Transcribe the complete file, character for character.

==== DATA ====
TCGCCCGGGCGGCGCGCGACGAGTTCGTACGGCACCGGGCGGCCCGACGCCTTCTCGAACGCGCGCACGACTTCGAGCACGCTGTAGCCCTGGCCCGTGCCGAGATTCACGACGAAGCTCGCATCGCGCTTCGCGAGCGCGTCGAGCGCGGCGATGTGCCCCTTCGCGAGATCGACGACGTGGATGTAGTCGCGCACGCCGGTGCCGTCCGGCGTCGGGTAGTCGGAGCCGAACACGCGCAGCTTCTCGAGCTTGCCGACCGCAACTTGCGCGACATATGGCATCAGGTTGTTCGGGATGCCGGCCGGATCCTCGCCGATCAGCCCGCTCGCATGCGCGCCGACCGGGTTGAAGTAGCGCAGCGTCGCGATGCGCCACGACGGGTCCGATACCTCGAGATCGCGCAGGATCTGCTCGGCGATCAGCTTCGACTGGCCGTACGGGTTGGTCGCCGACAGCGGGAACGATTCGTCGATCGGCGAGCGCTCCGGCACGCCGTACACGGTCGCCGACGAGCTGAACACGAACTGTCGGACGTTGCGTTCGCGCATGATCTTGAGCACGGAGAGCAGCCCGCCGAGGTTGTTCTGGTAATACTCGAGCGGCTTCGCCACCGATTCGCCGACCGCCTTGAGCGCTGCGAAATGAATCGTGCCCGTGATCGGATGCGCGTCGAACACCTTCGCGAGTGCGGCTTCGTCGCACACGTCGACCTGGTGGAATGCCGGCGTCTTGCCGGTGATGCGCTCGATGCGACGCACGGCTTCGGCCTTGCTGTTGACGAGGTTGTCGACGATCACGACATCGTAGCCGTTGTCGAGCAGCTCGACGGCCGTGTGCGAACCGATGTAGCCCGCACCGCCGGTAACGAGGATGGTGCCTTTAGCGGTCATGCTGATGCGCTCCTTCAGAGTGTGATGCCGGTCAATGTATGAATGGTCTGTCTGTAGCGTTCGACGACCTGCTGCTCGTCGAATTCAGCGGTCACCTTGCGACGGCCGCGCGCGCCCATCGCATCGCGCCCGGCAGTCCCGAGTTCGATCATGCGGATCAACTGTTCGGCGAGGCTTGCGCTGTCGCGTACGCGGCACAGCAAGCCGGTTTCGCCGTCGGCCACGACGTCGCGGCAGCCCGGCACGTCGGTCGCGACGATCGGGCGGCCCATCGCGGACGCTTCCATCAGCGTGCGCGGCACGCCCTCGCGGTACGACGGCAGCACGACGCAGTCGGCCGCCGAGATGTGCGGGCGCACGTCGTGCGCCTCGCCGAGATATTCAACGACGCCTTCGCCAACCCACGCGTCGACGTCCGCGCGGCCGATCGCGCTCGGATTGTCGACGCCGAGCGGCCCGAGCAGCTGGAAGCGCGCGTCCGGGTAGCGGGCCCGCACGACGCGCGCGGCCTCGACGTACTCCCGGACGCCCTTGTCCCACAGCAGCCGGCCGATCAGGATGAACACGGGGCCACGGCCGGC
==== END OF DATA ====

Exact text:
TCGCCCGGGCGGCGCGCGACGAGTTCGTACGGCACCGGGCGGCCCGACGCCTTCTCGAACGCGCGCACGACTTCGAGCACGCTGTAGCCCTGGCCCGTGCCGAGATTCACGACGAAGCTCGCATCGCGCTTCGCGAGCGCGTCGAGCGCGGCGATGTGCCCCTTCGCGAGATCGACGACGTGGATGTAGTCGCGCACGCCGGTGCCGTCCGGCGTCGGGTAGTCGGAGCCGAACACGCGCAGCTTCTCGAGCTTGCCGACCGCAACTTGCGCGACATATGGCATCAGGTTGTTCGGGATGCCGGCCGGATCCTCGCCGATCAGCCCGCTCGCATGCGCGCCGACCGGGTTGAAGTAGCGCAGCGTCGCGATGCGCCACGACGGGTCCGATACCTCGAGATCGCGCAGGATCTGCTCGGCGATCAGCTTCGACTGGCCGTACGGGTTGGTCGCCGACAGCGGGAACGATTCGTCGATCGGCGAGCGCTCCGGCACGCCGTACACGGTCGCCGACGAGCTGAACACGAACTGTCGGACGTTGCGTTCGCGCATGATCTTGAGCACGGAGAGCAGCCCGCCGAGGTTGTTCTGGTAATACTCGAGCGGCTTCGCCACCGATTCGCCGACCGCCTTGAGCGCTGCGAAATGAATCGTGCCCGTGATCGGATGCGCGTCGAACACCTTCGCGAGTGCGGCTTCGTCGCACACGTCGACCTGGTGGAATGCCGGCGTCTTGCCGGTGATGCGCTCGATGCGACGCACGGCTTCGGCCTTGCTGTTGACGAGGTTGTCGACGATCACGACATCGTAGCCGTTGTCGAGCAGCTCGACGGCCGTGTGCGAACCGATGTAGCCCGCACCGCCGGTAACGAGGATGGTGCCTTTAGCGGTCATGCTGATGCGCTCCTTCAGAGTGTGATGCCGGTCAATGTATGAATGGTCTGTCTGTAGCGTTCGACGACCTGCTGCTCGTCGAATTCAGCGGTCACCTTGCGACGGCCGCGCGCGCCCATCGCATCGCGCCCGGCAGTCCCGAGTTCGATCATGCGGATCAACTGTTCGGCGAGGCTTGCGCTGTCGCGTACGCGGCACAGCAAGCCGGTTTCGCCGTCGGCCACGACGTCGCGGCAGCCCGGCACGTCGGTCGCGACGATCGGGCGGCCCATCGCGGACGCTTCCATCAGCGTGCGCGGCACGCCCTCGCGGTACGACGGCAGCACGACGCAGTCGGCCGCCGAGATGTGCGGGCGCACGTCGTGCGCCTCGCCGAGATATTCAACGACGCCTTCGCCAACCCACGCGTCGACGTCCGCGCGGCCGATCGCGCTCGGATTGTCGACGCCGAGCGGCCCGAGCAGCTGGAAGCGCGCGTCCGGGTAGCGGGCCCGCACGACGCGCGCGGCCTCGACGTACTCCCGGACGCCCTTGTCCCACAGCAGCCGGCCGATCAGGATGAACACGGGGCCACGGCCGGC